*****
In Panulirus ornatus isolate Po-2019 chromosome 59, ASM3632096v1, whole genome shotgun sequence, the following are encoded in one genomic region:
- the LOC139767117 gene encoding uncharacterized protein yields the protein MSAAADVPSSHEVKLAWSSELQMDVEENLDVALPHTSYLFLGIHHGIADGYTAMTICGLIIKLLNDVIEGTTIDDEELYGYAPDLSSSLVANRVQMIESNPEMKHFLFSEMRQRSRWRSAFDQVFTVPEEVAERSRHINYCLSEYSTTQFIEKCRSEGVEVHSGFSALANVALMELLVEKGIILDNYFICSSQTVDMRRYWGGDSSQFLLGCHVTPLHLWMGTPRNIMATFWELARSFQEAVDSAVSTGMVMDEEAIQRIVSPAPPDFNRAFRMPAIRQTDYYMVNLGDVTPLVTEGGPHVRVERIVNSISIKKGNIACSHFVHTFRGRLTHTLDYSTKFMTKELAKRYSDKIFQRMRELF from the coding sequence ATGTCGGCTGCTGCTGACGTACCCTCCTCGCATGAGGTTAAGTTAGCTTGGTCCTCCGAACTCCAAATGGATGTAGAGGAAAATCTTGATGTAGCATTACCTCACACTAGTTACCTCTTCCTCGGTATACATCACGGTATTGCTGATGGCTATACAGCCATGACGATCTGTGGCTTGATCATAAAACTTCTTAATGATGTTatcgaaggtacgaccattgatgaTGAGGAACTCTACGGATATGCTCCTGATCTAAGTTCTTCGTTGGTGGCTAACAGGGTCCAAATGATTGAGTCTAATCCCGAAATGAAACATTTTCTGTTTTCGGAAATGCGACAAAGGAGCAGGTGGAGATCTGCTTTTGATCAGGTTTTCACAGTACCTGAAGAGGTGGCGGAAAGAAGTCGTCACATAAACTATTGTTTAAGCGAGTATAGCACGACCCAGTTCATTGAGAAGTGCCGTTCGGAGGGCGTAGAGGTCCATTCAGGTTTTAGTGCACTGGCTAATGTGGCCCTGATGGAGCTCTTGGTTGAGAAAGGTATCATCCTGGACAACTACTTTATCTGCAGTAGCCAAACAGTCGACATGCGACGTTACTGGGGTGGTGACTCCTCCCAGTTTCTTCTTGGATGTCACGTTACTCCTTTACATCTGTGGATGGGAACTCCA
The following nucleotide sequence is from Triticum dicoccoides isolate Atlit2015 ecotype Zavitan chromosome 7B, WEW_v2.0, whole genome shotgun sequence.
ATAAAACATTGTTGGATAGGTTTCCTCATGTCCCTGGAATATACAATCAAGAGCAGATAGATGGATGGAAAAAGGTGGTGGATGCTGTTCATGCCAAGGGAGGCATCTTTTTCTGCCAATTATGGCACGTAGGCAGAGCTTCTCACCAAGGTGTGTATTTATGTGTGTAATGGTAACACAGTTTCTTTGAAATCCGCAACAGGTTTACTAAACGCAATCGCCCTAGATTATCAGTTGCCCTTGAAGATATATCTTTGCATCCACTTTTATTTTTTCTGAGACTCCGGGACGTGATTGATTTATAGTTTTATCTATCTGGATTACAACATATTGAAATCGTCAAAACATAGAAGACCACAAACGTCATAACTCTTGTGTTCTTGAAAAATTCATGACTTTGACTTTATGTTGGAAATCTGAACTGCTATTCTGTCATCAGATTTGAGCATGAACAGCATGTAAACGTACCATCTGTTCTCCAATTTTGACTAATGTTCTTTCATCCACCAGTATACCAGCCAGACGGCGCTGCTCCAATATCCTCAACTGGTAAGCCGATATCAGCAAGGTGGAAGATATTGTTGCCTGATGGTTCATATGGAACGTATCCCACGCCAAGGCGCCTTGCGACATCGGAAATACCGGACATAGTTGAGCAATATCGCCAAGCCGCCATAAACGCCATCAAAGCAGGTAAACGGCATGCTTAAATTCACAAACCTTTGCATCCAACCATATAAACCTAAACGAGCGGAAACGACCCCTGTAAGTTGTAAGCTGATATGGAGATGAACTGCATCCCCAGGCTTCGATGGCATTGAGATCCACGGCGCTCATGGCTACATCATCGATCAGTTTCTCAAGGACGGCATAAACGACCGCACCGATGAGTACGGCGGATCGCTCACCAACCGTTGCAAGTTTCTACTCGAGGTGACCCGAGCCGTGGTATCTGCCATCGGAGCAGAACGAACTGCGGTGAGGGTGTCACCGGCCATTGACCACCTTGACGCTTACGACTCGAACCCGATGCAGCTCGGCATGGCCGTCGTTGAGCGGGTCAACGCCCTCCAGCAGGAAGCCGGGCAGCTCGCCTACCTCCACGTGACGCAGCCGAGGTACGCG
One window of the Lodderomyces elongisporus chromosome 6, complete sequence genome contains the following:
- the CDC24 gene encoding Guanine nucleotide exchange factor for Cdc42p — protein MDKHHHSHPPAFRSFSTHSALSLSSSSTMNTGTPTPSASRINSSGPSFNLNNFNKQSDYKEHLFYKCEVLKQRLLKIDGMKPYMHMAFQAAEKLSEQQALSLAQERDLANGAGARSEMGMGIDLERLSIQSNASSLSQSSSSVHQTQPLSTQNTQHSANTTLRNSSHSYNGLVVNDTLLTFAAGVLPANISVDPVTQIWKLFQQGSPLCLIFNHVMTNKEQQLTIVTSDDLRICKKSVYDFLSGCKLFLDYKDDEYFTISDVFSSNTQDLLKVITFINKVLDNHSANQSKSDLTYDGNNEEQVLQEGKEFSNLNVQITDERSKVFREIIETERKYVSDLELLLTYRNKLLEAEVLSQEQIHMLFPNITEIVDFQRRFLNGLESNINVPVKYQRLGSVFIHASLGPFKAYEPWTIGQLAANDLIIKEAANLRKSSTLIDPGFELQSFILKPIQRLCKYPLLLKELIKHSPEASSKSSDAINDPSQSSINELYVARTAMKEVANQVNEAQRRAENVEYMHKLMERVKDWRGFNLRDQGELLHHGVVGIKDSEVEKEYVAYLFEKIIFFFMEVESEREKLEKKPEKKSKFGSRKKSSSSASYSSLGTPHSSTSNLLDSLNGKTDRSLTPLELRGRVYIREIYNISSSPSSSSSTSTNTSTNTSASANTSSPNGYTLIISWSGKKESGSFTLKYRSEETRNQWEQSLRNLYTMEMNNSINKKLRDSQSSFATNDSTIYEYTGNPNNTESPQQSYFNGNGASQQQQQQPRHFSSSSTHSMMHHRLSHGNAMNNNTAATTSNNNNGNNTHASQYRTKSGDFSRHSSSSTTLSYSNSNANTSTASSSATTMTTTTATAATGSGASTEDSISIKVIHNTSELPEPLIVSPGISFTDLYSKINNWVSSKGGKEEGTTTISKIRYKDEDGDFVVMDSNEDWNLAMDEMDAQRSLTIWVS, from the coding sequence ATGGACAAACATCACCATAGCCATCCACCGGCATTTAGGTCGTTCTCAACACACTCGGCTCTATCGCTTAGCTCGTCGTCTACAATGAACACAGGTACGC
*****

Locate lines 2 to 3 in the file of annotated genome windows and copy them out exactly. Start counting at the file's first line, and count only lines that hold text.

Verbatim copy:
- the LOC139767117 gene encoding uncharacterized protein yields the protein MSAAADVPSSHEVKLAWSSELQMDVEENLDVALPHTSYLFLGIHHGIADGYTAMTICGLIIKLLNDVIEGTTIDDEELYGYAPDLSSSLVANRVQMIESNPEMKHFLFSEMRQRSRWRSAFDQVFTVPEEVAERSRHINYCLSEYSTTQFIEKCRSEGVEVHSGFSALANVALMELLVEKGIILDNYFICSSQTVDMRRYWGGDSSQFLLGCHVTPLHLWMGTPRNIMATFWELARSFQEAVDSAVSTGMVMDEEAIQRIVSPAPPDFNRAFRMPAIRQTDYYMVNLGDVTPLVTEGGPHVRVERIVNSISIKKGNIACSHFVHTFRGRLTHTLDYSTKFMTKELAKRYSDKIFQRMRELF from the coding sequence ATGTCGGCTGCTGCTGACGTACCCTCCTCGCATGAGGTTAAGTTAGCTTGGTCCTCCGAACTCCAAATGGATGTAGAGGAAAATCTTGATGTAGCATTACCTCACACTAGTTACCTCTTCCTCGGTATACATCACGGTATTGCTGATGGCTATACAGCCATGACGATCTGTGGCTTGATCATAAAACTTCTTAATGATGTTatcgaaggtacgaccattgatgaTGAGGAACTCTACGGATATGCTCCTGATCTAAGTTCTTCGTTGGTGGCTAACAGGGTCCAAATGATTGAGTCTAATCCCGAAATGAAACATTTTCTGTTTTCGGAAATGCGACAAAGGAGCAGGTGGAGATCTGCTTTTGATCAGGTTTTCACAGTACCTGAAGAGGTGGCGGAAAGAAGTCGTCACATAAACTATTGTTTAAGCGAGTATAGCACGACCCAGTTCATTGAGAAGTGCCGTTCGGAGGGCGTAGAGGTCCATTCAGGTTTTAGTGCACTGGCTAATGTGGCCCTGATGGAGCTCTTGGTTGAGAAAGGTATCATCCTGGACAACTACTTTATCTGCAGTAGCCAAACAGTCGACATGCGACGTTACTGGGGTGGTGACTCCTCCCAGTTTCTTCTTGGATGTCACGTTACTCCTTTACATCTGTGGATGGGAACTCCA
The following nucleotide sequence is from Triticum dicoccoides isolate Atlit2015 ecotype Zavitan chromosome 7B, WEW_v2.0, whole genome shotgun sequence.